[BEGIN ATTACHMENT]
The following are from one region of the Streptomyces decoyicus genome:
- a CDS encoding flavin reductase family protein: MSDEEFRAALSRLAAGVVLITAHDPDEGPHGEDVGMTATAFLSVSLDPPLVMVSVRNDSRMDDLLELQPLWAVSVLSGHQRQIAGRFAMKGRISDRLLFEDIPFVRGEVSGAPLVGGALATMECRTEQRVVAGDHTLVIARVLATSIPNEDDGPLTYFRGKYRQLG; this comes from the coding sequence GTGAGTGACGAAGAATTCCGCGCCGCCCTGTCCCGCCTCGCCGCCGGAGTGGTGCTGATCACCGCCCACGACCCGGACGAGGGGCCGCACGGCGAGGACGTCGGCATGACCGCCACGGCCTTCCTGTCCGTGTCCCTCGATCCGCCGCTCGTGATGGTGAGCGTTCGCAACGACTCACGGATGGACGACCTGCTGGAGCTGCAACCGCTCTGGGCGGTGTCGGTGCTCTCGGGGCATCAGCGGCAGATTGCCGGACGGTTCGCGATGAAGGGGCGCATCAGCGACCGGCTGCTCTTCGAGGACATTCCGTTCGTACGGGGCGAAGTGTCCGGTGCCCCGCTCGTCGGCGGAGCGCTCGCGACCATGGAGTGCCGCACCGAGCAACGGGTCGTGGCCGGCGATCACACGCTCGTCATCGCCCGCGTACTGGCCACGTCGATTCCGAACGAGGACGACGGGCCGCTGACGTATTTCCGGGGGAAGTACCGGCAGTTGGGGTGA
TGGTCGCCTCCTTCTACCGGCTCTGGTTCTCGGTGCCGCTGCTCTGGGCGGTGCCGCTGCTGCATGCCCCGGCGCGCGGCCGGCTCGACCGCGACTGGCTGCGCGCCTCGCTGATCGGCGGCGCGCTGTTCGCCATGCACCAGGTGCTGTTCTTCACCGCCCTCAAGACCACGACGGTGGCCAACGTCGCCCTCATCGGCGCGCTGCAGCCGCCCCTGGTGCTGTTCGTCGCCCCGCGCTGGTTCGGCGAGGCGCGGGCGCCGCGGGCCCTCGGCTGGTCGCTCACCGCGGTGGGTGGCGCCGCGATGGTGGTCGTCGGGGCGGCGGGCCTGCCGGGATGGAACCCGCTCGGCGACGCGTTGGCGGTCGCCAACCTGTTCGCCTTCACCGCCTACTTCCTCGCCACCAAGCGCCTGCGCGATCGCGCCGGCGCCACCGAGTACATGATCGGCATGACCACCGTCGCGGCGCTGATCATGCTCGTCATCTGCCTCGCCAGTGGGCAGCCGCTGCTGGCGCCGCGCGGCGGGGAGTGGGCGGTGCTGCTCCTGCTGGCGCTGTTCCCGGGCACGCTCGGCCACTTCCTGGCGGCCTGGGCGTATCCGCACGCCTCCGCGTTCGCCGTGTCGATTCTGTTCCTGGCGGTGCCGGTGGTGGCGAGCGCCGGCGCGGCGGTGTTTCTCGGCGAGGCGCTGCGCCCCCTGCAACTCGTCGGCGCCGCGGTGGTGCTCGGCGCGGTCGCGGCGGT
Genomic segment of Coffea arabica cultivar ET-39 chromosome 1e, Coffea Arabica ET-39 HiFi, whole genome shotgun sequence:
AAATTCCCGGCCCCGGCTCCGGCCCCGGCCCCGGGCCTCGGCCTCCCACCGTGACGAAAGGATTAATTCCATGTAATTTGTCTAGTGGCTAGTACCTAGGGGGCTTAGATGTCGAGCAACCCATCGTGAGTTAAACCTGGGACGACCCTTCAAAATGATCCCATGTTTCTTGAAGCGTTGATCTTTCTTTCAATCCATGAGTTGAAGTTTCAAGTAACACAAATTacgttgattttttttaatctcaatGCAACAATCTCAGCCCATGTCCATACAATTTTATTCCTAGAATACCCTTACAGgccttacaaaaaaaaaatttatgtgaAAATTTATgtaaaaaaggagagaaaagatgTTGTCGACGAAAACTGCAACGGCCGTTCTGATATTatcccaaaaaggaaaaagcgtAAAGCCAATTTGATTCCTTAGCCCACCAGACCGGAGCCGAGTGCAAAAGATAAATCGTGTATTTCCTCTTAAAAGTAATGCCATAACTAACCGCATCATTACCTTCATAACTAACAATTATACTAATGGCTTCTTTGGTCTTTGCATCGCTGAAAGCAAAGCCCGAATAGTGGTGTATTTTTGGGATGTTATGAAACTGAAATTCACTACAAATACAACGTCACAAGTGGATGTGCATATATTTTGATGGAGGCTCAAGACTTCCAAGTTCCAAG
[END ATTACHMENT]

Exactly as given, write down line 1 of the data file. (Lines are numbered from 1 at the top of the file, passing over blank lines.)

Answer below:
The following are from one region of the Streptomyces decoyicus genome: